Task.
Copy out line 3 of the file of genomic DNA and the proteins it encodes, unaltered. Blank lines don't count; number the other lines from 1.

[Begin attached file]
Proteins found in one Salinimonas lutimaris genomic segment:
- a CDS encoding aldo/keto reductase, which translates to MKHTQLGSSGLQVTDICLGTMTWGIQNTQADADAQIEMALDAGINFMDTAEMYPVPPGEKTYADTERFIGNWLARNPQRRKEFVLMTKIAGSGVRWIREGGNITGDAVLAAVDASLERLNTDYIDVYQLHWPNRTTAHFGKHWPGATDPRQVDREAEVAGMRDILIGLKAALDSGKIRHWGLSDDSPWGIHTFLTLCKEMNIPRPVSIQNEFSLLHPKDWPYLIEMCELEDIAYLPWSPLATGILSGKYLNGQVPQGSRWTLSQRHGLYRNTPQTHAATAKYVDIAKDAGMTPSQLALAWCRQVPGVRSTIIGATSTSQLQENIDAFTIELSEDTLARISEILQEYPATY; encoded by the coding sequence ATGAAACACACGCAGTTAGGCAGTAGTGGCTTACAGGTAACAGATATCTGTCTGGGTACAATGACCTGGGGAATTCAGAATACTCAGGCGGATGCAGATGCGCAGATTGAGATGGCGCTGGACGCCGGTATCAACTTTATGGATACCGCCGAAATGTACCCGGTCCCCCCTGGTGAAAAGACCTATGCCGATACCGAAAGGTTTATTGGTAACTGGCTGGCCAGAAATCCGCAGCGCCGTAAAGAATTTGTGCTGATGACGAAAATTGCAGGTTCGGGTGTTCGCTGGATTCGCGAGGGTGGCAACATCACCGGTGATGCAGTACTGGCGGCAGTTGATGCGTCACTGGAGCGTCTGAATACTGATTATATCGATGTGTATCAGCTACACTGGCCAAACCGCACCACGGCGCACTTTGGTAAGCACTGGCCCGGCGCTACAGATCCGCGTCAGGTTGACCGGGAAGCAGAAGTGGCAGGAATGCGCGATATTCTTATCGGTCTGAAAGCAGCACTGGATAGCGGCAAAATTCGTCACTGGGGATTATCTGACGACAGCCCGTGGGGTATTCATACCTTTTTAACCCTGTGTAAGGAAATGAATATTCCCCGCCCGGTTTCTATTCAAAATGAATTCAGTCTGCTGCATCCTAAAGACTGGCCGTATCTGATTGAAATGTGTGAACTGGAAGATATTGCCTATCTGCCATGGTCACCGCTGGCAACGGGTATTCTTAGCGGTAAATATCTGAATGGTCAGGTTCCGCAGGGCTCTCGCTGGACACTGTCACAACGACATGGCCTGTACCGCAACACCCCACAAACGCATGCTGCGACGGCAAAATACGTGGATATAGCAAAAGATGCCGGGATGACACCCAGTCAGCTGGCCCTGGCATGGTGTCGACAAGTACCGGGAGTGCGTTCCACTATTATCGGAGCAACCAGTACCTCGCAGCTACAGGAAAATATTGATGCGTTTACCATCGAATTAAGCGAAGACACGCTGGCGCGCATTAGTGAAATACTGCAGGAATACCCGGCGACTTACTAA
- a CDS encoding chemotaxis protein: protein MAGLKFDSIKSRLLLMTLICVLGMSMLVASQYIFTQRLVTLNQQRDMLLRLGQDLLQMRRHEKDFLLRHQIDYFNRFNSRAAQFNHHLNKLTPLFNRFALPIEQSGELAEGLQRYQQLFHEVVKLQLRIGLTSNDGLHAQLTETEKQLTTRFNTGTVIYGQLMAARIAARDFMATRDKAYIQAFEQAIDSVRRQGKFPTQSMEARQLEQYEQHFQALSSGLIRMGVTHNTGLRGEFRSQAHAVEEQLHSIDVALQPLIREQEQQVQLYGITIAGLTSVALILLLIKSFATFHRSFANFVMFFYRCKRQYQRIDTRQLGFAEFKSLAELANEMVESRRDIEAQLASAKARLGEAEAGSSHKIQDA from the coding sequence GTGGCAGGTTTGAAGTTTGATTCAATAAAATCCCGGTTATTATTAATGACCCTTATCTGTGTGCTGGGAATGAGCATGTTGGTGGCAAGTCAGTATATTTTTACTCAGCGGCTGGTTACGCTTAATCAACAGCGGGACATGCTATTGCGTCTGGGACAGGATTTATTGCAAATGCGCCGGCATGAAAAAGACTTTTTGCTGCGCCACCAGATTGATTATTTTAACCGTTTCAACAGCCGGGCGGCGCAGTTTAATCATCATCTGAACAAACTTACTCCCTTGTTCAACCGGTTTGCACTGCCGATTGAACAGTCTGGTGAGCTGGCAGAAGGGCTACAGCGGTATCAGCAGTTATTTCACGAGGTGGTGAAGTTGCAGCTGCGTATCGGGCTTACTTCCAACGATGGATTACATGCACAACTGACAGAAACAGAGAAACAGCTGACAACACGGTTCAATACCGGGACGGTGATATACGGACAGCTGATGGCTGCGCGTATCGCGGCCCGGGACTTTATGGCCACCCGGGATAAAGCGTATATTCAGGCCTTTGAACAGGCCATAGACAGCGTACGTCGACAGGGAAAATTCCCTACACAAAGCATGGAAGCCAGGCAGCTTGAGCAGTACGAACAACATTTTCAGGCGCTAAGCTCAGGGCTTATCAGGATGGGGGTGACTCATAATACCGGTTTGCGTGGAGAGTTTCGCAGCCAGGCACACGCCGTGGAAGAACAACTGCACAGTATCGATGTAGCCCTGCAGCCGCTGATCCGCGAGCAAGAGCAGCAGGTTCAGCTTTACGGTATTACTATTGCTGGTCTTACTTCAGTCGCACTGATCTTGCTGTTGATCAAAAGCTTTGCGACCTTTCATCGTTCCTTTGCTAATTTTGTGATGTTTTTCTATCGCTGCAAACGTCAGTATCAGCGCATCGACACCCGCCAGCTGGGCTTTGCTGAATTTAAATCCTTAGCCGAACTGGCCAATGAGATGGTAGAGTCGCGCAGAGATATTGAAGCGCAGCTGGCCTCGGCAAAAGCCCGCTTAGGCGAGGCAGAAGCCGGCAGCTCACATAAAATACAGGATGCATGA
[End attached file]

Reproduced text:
- a CDS encoding chemotaxis protein: protein MAGLKFDSIKSRLLLMTLICVLGMSMLVASQYIFTQRLVTLNQQRDMLLRLGQDLLQMRRHEKDFLLRHQIDYFNRFNSRAAQFNHHLNKLTPLFNRFALPIEQSGELAEGLQRYQQLFHEVVKLQLRIGLTSNDGLHAQLTETEKQLTTRFNTGTVIYGQLMAARIAARDFMATRDKAYIQAFEQAIDSVRRQGKFPTQSMEARQLEQYEQHFQALSSGLIRMGVTHNTGLRGEFRSQAHAVEEQLHSIDVALQPLIREQEQQVQLYGITIAGLTSVALILLLIKSFATFHRSFANFVMFFYRCKRQYQRIDTRQLGFAEFKSLAELANEMVESRRDIEAQLASAKARLGEAEAGSSHKIQDA from the coding sequence GTGGCAGGTTTGAAGTTTGATTCAATAAAATCCCGGTTATTATTAATGACCCTTATCTGTGTGCTGGGAATGAGCATGTTGGTGGCAAGTCAGTATATTTTTACTCAGCGGCTGGTTACGCTTAATCAACAGCGGGACATGCTATTGCGTCTGGGACAGGATTTATTGCAAATGCGCCGGCATGAAAAAGACTTTTTGCTGCGCCACCAGATTGATTATTTTAACCGTTTCAACAGCCGGGCGGCGCAGTTTAATCATCATCTGAACAAACTTACTCCCTTGTTCAACCGGTTTGCACTGCCGATTGAACAGTCTGGTGAGCTGGCAGAAGGGCTACAGCGGTATCAGCAGTTATTTCACGAGGTGGTGAAGTTGCAGCTGCGTATCGGGCTTACTTCCAACGATGGATTACATGCACAACTGACAGAAACAGAGAAACAGCTGACAACACGGTTCAATACCGGGACGGTGATATACGGACAGCTGATGGCTGCGCGTATCGCGGCCCGGGACTTTATGGCCACCCGGGATAAAGCGTATATTCAGGCCTTTGAACAGGCCATAGACAGCGTACGTCGACAGGGAAAATTCCCTACACAAAGCATGGAAGCCAGGCAGCTTGAGCAGTACGAACAACATTTTCAGGCGCTAAGCTCAGGGCTTATCAGGATGGGGGTGACTCATAATACCGGTTTGCGTGGAGAGTTTCGCAGCCAGGCACACGCCGTGGAAGAACAACTGCACAGTATCGATGTAGCCCTGCAGCCGCTGATCCGCGAGCAAGAGCAGCAGGTTCAGCTTTACGGTATTACTATTGCTGGTCTTACTTCAGTCGCACTGATCTTGCTGTTGATCAAAAGCTTTGCGACCTTTCATCGTTCCTTTGCTAATTTTGTGATGTTTTTCTATCGCTGCAAACGTCAGTATCAGCGCATCGACACCCGCCAGCTGGGCTTTGCTGAATTTAAATCCTTAGCCGAACTGGCCAATGAGATGGTAGAGTCGCGCAGAGATATTGAAGCGCAGCTGGCCTCGGCAAAAGCCCGCTTAGGCGAGGCAGAAGCCGGCAGCTCACATAAAATACAGGATGCATGA